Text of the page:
Zeitoun

       Zeitoun

         by Dave Eggers

Judy Stanton (10/08/13): Journalist Dave Eggers does a masterful job of personalizing the disaster of Hurricane Katrina. He introduces you to a hard-working, honest Muslim family in New Orleans and gives enough background so the reader understands their lives and decision-making processes before the crisis. Then, he proceeds to show you how their lives are torn apart, first by the physical damage to their properties, and then by the damage to their psyches by the "law keepers" who seem to have done more to cause than quiet the chaos. The story is very well written and compelling, making you feel the utter frustration and anger os someone caught in a system where there is no recourse to justice. We expect our country to meet to a higher standard; Zeitoun shows that our system can and does break down, especially in times of disaster. Actually, it's pretty scary. 4+
Rating: ****

Anne Ferber (09/05/11): If one has an empathetic heart, this book can do some real damage. America, the light of the world, has some ghost filled closets and this is illustrative.

The story has been well described and is simply told of a hard working immigrant American family capturing what has become the illusive American Dream. Since the family is Muslim and the father from Syria, this accomplishment is remarkable in view of post 9/11 attitudes. New Orleans' temporary demise as a result of Katrina has been well documented in the media and through literature and documentaries.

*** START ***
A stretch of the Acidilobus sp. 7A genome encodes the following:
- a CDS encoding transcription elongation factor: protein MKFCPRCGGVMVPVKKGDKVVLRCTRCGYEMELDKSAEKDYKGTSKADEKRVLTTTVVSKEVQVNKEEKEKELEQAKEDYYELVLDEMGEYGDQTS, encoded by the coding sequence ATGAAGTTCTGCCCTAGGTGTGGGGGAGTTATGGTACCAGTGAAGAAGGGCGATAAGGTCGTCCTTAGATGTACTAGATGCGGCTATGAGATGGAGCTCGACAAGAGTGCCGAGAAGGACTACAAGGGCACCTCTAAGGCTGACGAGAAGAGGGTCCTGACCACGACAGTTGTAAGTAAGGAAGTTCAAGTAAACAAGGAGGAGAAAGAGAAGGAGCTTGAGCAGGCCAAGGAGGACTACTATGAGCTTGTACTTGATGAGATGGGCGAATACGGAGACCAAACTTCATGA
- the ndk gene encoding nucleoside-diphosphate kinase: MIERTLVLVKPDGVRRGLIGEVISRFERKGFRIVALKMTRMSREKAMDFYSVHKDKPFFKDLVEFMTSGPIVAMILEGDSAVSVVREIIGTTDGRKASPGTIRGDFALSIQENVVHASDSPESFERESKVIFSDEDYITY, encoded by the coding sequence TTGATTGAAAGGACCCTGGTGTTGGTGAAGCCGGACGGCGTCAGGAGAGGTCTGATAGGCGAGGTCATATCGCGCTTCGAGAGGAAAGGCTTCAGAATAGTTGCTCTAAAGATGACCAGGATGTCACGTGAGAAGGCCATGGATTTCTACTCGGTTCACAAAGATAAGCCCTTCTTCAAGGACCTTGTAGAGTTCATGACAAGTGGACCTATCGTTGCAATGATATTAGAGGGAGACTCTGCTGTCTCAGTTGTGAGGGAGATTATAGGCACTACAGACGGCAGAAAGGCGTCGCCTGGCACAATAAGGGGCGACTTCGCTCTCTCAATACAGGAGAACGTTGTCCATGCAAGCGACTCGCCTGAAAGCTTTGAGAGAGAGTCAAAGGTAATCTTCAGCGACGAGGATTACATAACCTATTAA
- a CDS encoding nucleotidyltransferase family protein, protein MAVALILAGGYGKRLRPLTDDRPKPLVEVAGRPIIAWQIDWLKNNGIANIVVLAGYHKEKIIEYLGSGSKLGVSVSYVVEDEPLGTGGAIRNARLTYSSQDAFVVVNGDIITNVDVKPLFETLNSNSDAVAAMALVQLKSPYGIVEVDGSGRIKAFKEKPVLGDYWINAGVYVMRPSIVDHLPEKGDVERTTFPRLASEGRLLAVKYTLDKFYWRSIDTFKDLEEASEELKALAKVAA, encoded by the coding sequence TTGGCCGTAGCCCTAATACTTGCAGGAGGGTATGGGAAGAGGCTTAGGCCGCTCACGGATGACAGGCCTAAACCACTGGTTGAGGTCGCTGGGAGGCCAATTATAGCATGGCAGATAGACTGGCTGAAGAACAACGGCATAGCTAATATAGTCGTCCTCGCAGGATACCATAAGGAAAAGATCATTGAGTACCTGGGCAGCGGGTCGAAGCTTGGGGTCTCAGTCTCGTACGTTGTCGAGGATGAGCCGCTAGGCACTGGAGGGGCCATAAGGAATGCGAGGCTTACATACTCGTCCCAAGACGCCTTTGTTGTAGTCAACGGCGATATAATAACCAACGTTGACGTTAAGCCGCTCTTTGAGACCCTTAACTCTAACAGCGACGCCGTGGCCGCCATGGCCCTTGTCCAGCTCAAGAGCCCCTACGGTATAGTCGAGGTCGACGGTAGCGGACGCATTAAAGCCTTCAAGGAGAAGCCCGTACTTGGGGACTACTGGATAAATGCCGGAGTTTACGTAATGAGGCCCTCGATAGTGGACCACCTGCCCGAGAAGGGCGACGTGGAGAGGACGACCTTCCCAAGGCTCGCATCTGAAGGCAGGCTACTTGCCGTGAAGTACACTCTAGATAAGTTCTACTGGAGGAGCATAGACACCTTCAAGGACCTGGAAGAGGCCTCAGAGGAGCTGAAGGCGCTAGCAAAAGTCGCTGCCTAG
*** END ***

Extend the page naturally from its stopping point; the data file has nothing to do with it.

What has not been reiterated enough is the injustice and flagrant lack of attention to rule of law promulgated by agencies of the American government, as a result of this natural disaster as well as the man-made disasters after 9/11 in the name of security and patriotism. This is the powerful message of Mr. Eggers. It is not only engrossing, but infuriating as well.

What is amazing to me is that the author and protagonists seem to end on an optimistic note. I can only think of that famous quote of Winston Churchhill: "You can always count on America to do the right thing, after they've tried everything else."
Rating: ****

Gail Reid: Abdulrahman Zeitoun is a well-known and well-respected painting contractor in New Orleans. Zeitoun, his American-born wife Kathy and their four children are Muslims, who in spite of some friction with Kathy's Christian relatives are well assimilated in their Community.

With Hurricane Katrina imminent, Kathy and the kids flee to relatives in Baton Rouge while Zeitoun stays behind to secure their home and rental properties. Paddling around the city in a canoe, he rescues elderly people; assists a few remaining neighbors and brings food from his freezer to starving animals. So it is with a great deal of shock that this self-styled Good Samaritan is arrested, thrown into maximum security prison, and labeled a terrorist during the aftermath of the Katrina devastation

If this book were fiction, it might be difficult to believe. But, it is a true story which makes it a very engrossing read. Coincidentally, I was reading it last week in New Orleans which made it all the more poignant.
Rating: ****

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